Thursday, February 23, 2006

One Less Neocon Makes The World A Better Place

Hat tip to the Rational Review and

Fukuyama Sues for Divorce
by Jim Lobe

"The Washington foreign policy elite finds itself on pins and needles this week awaiting a response from the neoconservative heavyweights at the Weekly Standard magazine to a scorching denunciation by one of their most venerable fellow travelers, Francis Fukuyama, in Sunday's New York Times Magazine. Fukuyama, best known for his post-Cold War essay proclaiming the historic inevitability of liberal democracy, 'The End of History,' argued in the Times article that neoconservatives so badly miscalculated the myriad costs of the Iraq war that they may have empowered their two foreign policy nemeses -- realists, who disdain democracy-promotion; and isolationists, who oppose foreign entanglements of almost any kind. Even more provocatively, Fukuyama called the Standard's editor, William Kristol, his ideological sidekick, Robert Kagan, and their neoconservative comrades who led the drive to war in Iraq 'Leninist' in their conviction that liberal democracy can be achieved through 'coercive regime change' or imposed by military means." (02/23/06)

The irony here is that Fukuyama’s signature piece, "The End of History", itself shares certain commonalities with Marxist interpretations of history. Marx believed in the Hegelian construct that the whole purpose of history was an unstoppable evolution to a certain and final stage of human societal development, "historical inevitabilities", if you will. In Marx's case, it was socialism. Fukuyama argued the opposite, as apparently, the end of the Cold War proved the final “historical inevitability” of the triumph of western capitalism.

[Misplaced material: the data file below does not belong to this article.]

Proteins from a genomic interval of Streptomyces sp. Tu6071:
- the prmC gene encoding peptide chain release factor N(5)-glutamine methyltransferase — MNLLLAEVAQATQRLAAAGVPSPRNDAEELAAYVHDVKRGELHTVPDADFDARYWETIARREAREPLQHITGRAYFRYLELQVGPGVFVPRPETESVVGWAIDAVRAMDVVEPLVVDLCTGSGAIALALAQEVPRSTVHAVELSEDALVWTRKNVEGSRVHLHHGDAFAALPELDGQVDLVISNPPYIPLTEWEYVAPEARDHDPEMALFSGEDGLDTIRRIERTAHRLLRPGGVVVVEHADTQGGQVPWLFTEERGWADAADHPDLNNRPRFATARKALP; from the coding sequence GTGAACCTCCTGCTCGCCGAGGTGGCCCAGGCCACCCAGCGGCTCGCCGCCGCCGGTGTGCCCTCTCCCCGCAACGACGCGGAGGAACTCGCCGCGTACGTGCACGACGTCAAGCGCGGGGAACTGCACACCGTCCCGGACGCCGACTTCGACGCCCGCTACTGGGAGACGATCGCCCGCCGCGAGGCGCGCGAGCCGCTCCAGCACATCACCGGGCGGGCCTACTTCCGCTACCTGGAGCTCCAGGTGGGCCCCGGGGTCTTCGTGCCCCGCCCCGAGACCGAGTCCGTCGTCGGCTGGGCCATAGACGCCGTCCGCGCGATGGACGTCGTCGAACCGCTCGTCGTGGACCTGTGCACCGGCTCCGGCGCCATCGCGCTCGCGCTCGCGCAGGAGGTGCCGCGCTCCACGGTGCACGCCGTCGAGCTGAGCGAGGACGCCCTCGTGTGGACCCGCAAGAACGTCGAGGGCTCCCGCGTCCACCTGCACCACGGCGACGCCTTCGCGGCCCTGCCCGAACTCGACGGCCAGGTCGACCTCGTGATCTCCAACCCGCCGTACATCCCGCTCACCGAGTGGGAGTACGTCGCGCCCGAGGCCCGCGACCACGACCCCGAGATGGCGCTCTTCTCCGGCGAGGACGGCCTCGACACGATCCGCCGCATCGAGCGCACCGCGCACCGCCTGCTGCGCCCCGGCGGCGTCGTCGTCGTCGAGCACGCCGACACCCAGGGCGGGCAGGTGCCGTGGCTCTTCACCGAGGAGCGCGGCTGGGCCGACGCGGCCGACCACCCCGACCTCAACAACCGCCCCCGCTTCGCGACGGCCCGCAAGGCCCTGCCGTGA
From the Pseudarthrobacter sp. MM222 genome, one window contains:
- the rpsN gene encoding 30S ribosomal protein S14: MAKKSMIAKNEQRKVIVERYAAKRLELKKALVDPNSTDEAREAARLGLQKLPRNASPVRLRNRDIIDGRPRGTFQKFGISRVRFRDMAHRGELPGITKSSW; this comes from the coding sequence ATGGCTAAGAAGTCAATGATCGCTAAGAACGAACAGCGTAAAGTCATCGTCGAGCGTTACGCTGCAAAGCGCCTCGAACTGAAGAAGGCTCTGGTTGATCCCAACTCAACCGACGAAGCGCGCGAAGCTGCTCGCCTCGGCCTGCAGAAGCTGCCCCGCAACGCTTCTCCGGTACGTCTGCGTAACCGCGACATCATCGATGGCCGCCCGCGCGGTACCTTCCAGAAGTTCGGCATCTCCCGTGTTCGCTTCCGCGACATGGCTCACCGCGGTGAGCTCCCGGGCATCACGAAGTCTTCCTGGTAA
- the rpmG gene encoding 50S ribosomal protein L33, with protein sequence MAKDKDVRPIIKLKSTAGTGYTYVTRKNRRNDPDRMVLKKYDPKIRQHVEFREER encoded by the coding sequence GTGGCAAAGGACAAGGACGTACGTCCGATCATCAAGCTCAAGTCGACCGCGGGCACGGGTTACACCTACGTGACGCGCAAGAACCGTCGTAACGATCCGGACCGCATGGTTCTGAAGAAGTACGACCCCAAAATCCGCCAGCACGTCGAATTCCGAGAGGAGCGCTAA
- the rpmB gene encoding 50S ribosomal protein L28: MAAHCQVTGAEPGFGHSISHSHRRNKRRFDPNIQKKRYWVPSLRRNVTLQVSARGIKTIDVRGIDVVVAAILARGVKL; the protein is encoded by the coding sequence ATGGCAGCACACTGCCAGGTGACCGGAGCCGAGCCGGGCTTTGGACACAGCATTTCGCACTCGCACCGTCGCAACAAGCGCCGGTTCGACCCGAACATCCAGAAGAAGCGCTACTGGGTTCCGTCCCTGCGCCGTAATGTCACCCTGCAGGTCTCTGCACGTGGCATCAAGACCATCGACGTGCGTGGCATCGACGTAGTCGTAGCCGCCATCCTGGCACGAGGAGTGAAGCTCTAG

But hey...if he's coming to his senses about the Neoconservative movement, who am I to judge?

There is one portion of this author’s analysis that stood out to me:

In his view, the way in which the Cold War ended created among neoconservatives like Kristol and Kagan "an expectation that all totalitarian regimes were hollow at the core and would crumble with a small push from outside" – and that Hussein's Iraq would be no different.

"The war's supporters seemed to think that democracy was a kind of default condition to which societies reverted once the heavy lifting of coercive regime change occurred, rather than a long-term process of institution-building and reform," according to Fukuyama.

I’m reminded how often I hear - usually from Conservatives - that it was through the single-handed efforts of Ronald Reagan that Soviet Communism came crashing down. Absent Reagan, Communism would be thriving and threatening us for the next 2000 years.

This just goes to show how ignorant of economics in general, and specifically the works of Ludwig von Mises, Conservatives are. As the argument goes, Communism didn’t fail because it’s a completely incoherent and internally contradictory economic system…no, it failed because we defeated it. It took a courageous and vibrant executive with the moral clarity to confront Communism and send it scurrying to history’s trash heap. Nowadays, Neocons like Sean "Conservatives Believe In Welfare" Hannity verbally ejaculate in their praise of Dubya for much of the same reasons as he continues his Jihad for Democracy.

Freedom, according to Conservatives, is just another Government program. All hail the Politicians!

So it makes sense that the current War on Iraq follows in the same misguided impulses that plagues the instincts of most Conservatives. When you have no real understanding about how civilization flourishes, then the solutions offered to advance civilization are going to be flawed. If we put our uncritical faith in “The Leader” to do great things, we can remake the world into a bold, new Utopia...right?

And I thought Conservatives were suspicious of the nature of man…..


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